Ople denies Marcos excluded Marina from task
MANILA — President Ferdinand Marcos Jr. has ordered government agencies to come up with a "joint implementation plan" to ensure the job security of Filipino seafarers in European vessels, Migrant Workers Secretary Susan Ople on Thursday.
The European Union early this year flagged the Philippines for deficiencies in local seafaring training and education which it had identified for 16 years. It threatened to ban Filipino marine officers on EU vessels by refusing to recognize Philippine-issued Standards of Training, Certification, and Watch-keeping (STCW) certificates.
“The directive of the President was for various agencies led by the Department of Transportation (DOTr) to come up with a joint implementation plan to address the concerns raised by the European Maritime Safety Agency, or EMSA,” Ople said in a statement.
She said the Department of Migrant Workers and the Maritime Industry Authority (MARINA), an attached DOTr agency, were "included in that directive."
A media report on Thursday quoted Ople as having said that Marcos supposedly removed Marina from the task of overseeing maritime training and accreditation.
But she clarified, “The President never ordered MARINA to be removed as an implementing agency nor did I ever say this in any interview.”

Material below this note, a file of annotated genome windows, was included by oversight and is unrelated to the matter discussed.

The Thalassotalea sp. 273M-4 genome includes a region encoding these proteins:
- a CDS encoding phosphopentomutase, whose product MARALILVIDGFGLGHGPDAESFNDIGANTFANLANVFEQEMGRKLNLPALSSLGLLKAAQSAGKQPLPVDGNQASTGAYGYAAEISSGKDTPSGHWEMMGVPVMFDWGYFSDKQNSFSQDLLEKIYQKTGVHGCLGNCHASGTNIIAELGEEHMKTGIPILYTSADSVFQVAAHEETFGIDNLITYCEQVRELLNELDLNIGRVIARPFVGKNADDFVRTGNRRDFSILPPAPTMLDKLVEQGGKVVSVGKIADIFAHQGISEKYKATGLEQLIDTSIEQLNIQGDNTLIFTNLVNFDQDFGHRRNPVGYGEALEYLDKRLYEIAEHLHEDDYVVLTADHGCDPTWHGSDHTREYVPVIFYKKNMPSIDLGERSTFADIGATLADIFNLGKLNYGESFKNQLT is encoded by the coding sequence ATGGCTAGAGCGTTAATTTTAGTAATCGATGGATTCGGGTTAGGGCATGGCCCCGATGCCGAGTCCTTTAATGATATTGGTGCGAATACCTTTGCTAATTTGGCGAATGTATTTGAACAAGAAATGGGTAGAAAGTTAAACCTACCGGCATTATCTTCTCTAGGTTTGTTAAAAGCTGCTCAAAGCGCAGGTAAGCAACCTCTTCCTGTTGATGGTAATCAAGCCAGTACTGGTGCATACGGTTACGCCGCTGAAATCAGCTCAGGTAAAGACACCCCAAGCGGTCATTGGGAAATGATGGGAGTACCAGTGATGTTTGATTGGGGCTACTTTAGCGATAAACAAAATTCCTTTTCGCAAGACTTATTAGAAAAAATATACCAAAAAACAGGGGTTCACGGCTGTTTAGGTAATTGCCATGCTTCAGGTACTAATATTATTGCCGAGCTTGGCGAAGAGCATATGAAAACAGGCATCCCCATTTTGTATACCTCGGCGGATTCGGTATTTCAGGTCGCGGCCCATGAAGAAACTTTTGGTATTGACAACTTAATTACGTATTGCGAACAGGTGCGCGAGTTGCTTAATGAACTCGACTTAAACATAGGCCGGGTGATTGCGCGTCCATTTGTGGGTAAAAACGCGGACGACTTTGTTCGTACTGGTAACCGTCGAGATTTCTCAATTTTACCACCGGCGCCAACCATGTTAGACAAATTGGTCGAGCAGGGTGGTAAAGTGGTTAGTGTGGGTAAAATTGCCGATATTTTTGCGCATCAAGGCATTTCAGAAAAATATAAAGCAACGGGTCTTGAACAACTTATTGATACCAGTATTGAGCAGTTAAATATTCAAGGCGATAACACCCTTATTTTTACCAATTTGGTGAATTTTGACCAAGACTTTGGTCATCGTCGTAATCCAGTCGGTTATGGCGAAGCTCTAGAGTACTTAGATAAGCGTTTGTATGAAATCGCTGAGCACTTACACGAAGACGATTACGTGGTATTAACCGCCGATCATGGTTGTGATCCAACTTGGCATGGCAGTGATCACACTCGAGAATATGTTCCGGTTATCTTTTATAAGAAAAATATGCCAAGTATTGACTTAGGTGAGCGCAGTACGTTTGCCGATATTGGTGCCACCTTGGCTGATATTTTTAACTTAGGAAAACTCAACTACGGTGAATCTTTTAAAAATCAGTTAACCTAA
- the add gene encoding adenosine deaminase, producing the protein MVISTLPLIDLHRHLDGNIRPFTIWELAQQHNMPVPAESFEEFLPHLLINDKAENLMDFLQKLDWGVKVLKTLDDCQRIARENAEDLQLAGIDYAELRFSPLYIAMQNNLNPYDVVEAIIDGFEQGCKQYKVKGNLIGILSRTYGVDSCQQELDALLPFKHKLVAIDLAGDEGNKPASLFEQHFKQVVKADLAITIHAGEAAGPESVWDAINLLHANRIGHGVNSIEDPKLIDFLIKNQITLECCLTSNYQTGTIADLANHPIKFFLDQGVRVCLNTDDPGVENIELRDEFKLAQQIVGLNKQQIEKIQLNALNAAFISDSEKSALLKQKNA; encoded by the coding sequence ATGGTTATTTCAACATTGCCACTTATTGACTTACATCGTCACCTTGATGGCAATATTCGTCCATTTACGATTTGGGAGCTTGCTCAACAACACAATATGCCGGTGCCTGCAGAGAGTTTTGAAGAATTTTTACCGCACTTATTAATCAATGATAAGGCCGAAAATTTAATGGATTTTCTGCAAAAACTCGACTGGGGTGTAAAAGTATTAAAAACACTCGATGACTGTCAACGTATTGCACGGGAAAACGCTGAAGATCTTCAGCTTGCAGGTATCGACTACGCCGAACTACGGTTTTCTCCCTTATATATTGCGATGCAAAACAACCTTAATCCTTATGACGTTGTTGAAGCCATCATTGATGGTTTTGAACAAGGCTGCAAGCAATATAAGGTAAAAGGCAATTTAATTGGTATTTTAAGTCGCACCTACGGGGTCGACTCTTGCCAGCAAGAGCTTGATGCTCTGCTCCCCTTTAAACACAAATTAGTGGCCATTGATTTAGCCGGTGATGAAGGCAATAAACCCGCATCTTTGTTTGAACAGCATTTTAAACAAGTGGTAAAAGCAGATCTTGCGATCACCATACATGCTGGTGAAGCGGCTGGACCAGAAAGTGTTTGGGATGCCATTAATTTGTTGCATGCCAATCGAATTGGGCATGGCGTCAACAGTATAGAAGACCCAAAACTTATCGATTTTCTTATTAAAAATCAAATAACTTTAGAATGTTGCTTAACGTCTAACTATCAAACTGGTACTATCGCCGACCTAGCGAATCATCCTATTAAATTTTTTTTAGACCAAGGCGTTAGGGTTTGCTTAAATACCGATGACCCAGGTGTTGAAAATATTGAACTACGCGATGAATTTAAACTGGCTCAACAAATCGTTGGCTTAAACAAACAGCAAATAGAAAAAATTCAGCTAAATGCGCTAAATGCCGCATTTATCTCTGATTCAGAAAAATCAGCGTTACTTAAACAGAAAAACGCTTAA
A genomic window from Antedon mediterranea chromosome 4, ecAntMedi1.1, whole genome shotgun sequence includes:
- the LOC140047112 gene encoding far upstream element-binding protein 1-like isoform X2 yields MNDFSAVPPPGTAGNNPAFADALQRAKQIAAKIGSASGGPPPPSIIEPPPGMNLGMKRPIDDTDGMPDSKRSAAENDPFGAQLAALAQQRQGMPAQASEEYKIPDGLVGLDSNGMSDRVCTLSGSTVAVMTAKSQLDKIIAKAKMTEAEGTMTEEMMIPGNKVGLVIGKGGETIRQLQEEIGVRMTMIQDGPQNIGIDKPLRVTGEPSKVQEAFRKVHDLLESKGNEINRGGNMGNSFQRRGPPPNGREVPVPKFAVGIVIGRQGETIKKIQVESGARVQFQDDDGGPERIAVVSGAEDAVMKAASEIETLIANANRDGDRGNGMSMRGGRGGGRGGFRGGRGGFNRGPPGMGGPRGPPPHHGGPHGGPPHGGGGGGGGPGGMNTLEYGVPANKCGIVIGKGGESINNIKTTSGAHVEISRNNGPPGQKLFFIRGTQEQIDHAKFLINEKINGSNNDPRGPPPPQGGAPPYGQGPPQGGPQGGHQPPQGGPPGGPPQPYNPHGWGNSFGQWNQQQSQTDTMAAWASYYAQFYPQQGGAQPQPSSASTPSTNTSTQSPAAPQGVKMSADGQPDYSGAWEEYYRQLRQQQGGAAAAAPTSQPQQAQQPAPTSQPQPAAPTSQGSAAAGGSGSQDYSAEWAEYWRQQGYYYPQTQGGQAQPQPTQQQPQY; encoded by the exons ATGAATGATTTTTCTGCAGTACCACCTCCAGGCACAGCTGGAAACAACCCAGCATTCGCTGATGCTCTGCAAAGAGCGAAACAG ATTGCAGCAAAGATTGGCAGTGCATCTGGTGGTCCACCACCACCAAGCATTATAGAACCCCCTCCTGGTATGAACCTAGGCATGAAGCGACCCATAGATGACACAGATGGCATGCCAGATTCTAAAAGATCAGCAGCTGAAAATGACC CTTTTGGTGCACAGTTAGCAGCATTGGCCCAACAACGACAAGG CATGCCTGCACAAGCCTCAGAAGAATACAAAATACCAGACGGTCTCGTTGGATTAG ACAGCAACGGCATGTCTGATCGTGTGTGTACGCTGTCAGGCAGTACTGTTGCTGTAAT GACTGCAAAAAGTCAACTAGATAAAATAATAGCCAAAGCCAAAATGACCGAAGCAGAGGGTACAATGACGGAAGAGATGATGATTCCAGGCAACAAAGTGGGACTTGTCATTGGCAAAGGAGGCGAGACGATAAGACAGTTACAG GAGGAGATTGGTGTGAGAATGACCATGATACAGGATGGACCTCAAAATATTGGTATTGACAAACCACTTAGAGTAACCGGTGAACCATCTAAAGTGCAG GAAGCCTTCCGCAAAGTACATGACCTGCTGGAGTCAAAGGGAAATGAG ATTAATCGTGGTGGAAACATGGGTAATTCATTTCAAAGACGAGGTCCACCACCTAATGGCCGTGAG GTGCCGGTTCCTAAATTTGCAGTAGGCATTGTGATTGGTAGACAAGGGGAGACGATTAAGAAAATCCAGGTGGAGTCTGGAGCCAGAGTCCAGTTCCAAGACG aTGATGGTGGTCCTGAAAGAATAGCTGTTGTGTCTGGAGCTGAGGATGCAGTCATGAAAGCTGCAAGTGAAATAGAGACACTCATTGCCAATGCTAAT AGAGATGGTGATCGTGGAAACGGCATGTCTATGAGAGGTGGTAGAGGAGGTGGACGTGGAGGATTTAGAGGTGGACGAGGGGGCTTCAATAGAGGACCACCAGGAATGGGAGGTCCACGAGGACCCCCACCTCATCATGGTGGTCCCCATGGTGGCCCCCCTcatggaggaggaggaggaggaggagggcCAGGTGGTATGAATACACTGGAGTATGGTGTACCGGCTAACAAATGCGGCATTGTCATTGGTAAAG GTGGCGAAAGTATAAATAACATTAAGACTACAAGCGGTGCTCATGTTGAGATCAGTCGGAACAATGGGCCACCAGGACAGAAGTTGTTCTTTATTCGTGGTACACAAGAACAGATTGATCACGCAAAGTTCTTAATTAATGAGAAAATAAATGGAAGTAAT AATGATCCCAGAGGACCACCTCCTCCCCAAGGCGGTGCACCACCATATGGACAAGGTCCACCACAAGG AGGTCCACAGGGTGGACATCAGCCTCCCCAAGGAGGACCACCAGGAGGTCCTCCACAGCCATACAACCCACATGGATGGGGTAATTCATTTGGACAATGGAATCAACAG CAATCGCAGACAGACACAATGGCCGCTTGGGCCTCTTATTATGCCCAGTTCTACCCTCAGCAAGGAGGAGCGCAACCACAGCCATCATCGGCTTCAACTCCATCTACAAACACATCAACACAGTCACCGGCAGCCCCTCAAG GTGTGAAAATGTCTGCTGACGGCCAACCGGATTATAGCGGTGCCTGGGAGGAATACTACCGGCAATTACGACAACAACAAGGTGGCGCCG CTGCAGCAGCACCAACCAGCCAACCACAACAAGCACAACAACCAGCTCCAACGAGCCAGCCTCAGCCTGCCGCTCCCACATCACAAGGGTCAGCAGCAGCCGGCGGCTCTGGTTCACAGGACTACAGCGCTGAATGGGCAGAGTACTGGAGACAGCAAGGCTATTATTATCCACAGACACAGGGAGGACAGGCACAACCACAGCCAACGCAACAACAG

Sen. Joel Villanueva in March said the Philippines leads non-EU countries with the most seafaring officers working in EU vessels, with a total of 30,615, based on the EMSA Outlook for 2020.
It's possible for Filipino seafarers to lose their jobs if recognition of Philippine-issued STCW certificates is removed, he said.
Filipino seafarers contribute around $6 billion to the Philippine economy, Transportation Secretary Jaime Bautista said last month.
He said he was working with EU ambassadors so that seafarers could keep their jobs.
In an interview with ABS-CBN's TeleRadyo Friday, Bautista denied reports that the Philippines had failed EMSA's evaluation.
"Hindi po tayo bumagsak sa evaluation ng European Maritime Safety Agency," he said.
(We did not fail the evaluation of the European Maritime Safety Agency.)
Bautista said EMSA made an assessment and gave its findings and observations, including improvements to the country's training curriculum.
He said MARINA was already working to implement needed reforms for the Philippines' maritime education.
In fact, he said, MARINA in March 2022 responded to EMSA's findings and evaluation and submitted "action plans."
Now, they are awaiting feedback from EMSA.
"Ang audit na ginawa nila ay pag-uusapan sa susunod na EMSA meeting. Dapat po ngayong November meron pong meeting ang EMSA, pero hindi po tayo kasama sa kanilanga agenda. So we're expecting na mare-review po nila 'yung ating mga sagot and pag-uusapan 'yan sa May of 2023.
(Their audit will be discussed in the next EMSA meeting. It should have been conducted this November in an EMSA meeting but we're excluded from their agenda. So we're expecting they will review our answers and discuss them in May of 2023.)